‘The best way I actually have all the time recorded on past digs was on paper with pencils or pens,’ Jordan Rogers, who teaches at Carleton College and was considered one of the excavation supervisors, said. 

‘And while you drew something, you probably did it on graph paper, and used string and levels to measure where things were situated. Photos were taken on separate cameras that you simply needed to upload manually once you bought back home. Every part was in a distinct place, and each night involved many hours transferring your day’s notes onto your computer,’ he added.  

The Apple Pencil has modified that process entirely.

‘Initially, I used to be somewhat apprehensive because I’d never used iPad before,’ explained Rogers. ‘But the educational curve was so quick, and it’s really incredible how way more effective and efficient it’s made the technique of data capture, especially with Apple Pencil. I also feel lots higher not having to fret I’m going to lose a sheet of paper — and there was once so many sheets of paper.’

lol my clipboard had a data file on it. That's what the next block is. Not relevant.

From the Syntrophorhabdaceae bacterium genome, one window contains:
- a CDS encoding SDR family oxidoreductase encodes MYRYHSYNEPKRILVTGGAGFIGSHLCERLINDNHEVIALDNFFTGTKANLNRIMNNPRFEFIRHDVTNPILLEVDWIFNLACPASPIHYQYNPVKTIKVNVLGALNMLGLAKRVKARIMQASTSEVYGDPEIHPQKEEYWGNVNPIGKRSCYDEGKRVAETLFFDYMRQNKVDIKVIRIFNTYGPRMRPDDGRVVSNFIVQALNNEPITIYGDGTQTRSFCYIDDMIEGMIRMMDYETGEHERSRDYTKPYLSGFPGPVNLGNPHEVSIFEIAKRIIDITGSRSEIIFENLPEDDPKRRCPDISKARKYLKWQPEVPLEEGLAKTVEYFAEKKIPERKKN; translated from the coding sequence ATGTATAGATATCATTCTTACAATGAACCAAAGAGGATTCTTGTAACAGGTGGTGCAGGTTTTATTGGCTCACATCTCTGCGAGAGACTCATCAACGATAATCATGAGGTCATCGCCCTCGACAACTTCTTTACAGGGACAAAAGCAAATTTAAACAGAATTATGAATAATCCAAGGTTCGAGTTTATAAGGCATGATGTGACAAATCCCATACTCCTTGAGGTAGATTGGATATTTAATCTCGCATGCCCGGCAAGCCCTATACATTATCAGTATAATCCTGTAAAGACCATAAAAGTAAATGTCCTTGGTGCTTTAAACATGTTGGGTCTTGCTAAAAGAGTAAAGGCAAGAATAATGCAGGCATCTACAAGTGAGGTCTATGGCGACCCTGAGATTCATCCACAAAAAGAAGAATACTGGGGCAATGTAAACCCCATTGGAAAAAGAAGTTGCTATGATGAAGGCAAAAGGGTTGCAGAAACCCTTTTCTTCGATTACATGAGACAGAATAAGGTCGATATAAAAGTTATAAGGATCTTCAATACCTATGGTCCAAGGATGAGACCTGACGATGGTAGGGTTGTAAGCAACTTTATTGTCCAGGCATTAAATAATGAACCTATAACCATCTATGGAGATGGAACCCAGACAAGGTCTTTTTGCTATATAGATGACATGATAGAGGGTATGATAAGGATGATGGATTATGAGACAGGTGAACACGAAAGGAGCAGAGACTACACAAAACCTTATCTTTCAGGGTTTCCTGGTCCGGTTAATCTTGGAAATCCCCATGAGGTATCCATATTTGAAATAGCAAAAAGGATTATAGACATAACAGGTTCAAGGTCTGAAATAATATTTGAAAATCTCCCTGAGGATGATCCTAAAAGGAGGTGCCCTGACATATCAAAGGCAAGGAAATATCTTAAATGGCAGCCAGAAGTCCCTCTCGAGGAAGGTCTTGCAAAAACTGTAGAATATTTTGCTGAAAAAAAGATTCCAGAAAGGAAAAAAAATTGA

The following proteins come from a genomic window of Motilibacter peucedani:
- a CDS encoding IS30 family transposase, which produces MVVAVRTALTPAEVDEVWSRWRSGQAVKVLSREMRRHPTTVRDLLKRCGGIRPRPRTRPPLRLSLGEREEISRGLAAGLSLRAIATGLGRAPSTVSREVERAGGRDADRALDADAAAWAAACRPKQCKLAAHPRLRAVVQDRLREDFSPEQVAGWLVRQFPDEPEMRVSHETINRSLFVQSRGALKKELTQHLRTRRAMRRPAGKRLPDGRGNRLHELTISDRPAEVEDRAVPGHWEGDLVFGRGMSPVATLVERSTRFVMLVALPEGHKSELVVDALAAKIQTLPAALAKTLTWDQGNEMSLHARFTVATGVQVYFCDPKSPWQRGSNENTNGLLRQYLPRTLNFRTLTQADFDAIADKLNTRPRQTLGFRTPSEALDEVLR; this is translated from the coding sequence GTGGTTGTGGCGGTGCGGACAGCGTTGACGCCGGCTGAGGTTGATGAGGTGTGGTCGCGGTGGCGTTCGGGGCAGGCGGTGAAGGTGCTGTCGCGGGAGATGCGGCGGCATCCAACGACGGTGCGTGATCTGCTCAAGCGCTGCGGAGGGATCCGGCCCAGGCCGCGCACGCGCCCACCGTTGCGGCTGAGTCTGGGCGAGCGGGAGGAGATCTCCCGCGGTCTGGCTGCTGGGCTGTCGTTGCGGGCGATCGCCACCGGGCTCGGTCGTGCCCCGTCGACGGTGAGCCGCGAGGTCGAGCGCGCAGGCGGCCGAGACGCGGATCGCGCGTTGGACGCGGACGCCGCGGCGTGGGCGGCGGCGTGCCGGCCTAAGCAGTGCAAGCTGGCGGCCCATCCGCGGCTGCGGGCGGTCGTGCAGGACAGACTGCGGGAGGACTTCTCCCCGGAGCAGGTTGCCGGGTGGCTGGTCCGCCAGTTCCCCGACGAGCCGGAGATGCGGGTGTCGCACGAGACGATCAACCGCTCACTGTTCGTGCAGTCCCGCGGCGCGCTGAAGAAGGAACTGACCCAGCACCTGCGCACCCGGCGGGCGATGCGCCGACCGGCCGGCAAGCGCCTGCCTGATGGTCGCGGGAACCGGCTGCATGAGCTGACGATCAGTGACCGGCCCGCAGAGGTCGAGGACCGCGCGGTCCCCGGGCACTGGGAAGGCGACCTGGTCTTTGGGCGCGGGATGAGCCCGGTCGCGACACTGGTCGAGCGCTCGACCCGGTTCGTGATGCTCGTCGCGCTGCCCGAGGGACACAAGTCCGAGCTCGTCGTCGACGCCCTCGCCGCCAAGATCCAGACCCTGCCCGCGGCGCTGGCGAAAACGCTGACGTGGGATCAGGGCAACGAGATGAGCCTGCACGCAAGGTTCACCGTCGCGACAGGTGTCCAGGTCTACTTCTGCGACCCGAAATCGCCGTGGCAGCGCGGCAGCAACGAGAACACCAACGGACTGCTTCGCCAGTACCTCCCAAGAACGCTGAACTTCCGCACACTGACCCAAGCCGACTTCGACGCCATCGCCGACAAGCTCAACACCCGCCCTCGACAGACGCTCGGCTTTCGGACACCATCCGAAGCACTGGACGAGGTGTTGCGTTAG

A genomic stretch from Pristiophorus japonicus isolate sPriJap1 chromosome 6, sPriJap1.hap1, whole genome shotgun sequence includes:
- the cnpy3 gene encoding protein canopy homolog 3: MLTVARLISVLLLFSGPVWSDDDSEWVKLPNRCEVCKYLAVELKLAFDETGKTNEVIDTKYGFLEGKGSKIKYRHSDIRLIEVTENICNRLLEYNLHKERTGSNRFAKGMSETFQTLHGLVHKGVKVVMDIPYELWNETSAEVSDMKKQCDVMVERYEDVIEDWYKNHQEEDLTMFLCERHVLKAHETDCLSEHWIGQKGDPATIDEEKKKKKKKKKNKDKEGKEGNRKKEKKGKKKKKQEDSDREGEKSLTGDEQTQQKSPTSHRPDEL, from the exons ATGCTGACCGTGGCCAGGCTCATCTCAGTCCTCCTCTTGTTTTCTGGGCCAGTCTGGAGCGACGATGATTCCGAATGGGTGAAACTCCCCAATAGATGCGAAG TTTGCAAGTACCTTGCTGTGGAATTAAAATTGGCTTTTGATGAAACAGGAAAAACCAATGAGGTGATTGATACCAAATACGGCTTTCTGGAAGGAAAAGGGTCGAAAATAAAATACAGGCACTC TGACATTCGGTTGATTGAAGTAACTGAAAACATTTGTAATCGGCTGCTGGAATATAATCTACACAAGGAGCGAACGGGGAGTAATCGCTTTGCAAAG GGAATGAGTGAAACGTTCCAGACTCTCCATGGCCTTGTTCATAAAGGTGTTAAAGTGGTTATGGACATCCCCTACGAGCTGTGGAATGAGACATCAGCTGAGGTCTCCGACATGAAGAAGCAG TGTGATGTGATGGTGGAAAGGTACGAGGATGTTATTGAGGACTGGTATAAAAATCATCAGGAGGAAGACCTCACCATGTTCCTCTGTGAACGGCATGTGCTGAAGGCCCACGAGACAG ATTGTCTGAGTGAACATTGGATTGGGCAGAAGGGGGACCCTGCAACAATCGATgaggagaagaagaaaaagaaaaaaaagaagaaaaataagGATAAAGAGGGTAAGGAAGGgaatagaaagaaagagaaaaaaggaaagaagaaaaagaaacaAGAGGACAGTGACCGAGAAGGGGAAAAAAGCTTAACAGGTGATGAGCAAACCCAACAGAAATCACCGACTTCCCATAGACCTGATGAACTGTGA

ABOVE: Emmerson holds the incredibly rare gold coin, called an aureus, that the team found during the excavation

ABOVE: Emmerson holds the incredibly rare gold coin, called an aureus, that the team found through the excavation

ABOVE: Farrior and Princeton University student Noah Kreike-Martin unearth part of a wine vessel from their trench in Pompeii

ABOVE: Farrior and Princeton University student Noah Kreike-Martin unearth a part of a wine vessel from their trench in Pompeii

'And when you drew something, you did it on graph paper, and used string and levels to measure where things were located. Photos were taken on separate cameras that you had to upload manually once you got back home,' Rogers (seen above) said